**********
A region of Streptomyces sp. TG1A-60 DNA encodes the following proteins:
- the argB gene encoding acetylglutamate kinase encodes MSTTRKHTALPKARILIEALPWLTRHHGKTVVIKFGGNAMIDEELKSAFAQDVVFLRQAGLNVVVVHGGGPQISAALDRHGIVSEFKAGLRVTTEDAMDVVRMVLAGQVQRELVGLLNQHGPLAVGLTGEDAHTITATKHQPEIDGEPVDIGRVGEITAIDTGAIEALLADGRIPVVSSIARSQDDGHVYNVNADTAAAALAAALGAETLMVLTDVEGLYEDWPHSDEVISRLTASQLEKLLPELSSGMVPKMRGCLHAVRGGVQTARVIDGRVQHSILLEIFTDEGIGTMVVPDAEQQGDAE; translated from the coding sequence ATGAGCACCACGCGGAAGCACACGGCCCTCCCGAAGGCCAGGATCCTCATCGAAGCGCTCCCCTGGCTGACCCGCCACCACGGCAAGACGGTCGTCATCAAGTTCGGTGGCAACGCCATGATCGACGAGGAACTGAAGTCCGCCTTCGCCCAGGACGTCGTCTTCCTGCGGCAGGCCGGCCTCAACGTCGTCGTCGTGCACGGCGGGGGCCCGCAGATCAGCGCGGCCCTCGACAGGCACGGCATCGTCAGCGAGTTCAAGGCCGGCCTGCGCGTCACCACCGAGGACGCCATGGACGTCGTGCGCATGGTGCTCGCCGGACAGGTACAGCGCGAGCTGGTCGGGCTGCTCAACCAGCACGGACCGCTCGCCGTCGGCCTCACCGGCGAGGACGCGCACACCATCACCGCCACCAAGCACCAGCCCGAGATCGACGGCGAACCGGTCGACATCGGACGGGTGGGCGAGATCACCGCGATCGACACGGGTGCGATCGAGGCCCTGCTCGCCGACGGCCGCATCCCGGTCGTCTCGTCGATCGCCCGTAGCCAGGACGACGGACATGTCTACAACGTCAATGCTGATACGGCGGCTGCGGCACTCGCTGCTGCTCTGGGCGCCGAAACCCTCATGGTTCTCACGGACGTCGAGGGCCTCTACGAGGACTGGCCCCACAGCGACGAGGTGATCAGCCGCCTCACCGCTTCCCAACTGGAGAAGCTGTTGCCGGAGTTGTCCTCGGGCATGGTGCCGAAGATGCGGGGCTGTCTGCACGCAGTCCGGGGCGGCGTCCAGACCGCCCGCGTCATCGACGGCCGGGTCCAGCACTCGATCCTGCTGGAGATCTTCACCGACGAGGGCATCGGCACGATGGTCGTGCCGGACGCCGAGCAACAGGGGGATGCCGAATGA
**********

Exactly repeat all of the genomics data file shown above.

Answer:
A region of Streptomyces sp. TG1A-60 DNA encodes the following proteins:
- the argB gene encoding acetylglutamate kinase encodes MSTTRKHTALPKARILIEALPWLTRHHGKTVVIKFGGNAMIDEELKSAFAQDVVFLRQAGLNVVVVHGGGPQISAALDRHGIVSEFKAGLRVTTEDAMDVVRMVLAGQVQRELVGLLNQHGPLAVGLTGEDAHTITATKHQPEIDGEPVDIGRVGEITAIDTGAIEALLADGRIPVVSSIARSQDDGHVYNVNADTAAAALAAALGAETLMVLTDVEGLYEDWPHSDEVISRLTASQLEKLLPELSSGMVPKMRGCLHAVRGGVQTARVIDGRVQHSILLEIFTDEGIGTMVVPDAEQQGDAE; translated from the coding sequence ATGAGCACCACGCGGAAGCACACGGCCCTCCCGAAGGCCAGGATCCTCATCGAAGCGCTCCCCTGGCTGACCCGCCACCACGGCAAGACGGTCGTCATCAAGTTCGGTGGCAACGCCATGATCGACGAGGAACTGAAGTCCGCCTTCGCCCAGGACGTCGTCTTCCTGCGGCAGGCCGGCCTCAACGTCGTCGTCGTGCACGGCGGGGGCCCGCAGATCAGCGCGGCCCTCGACAGGCACGGCATCGTCAGCGAGTTCAAGGCCGGCCTGCGCGTCACCACCGAGGACGCCATGGACGTCGTGCGCATGGTGCTCGCCGGACAGGTACAGCGCGAGCTGGTCGGGCTGCTCAACCAGCACGGACCGCTCGCCGTCGGCCTCACCGGCGAGGACGCGCACACCATCACCGCCACCAAGCACCAGCCCGAGATCGACGGCGAACCGGTCGACATCGGACGGGTGGGCGAGATCACCGCGATCGACACGGGTGCGATCGAGGCCCTGCTCGCCGACGGCCGCATCCCGGTCGTCTCGTCGATCGCCCGTAGCCAGGACGACGGACATGTCTACAACGTCAATGCTGATACGGCGGCTGCGGCACTCGCTGCTGCTCTGGGCGCCGAAACCCTCATGGTTCTCACGGACGTCGAGGGCCTCTACGAGGACTGGCCCCACAGCGACGAGGTGATCAGCCGCCTCACCGCTTCCCAACTGGAGAAGCTGTTGCCGGAGTTGTCCTCGGGCATGGTGCCGAAGATGCGGGGCTGTCTGCACGCAGTCCGGGGCGGCGTCCAGACCGCCCGCGTCATCGACGGCCGGGTCCAGCACTCGATCCTGCTGGAGATCTTCACCGACGAGGGCATCGGCACGATGGTCGTGCCGGACGCCGAGCAACAGGGGGATGCCGAATGA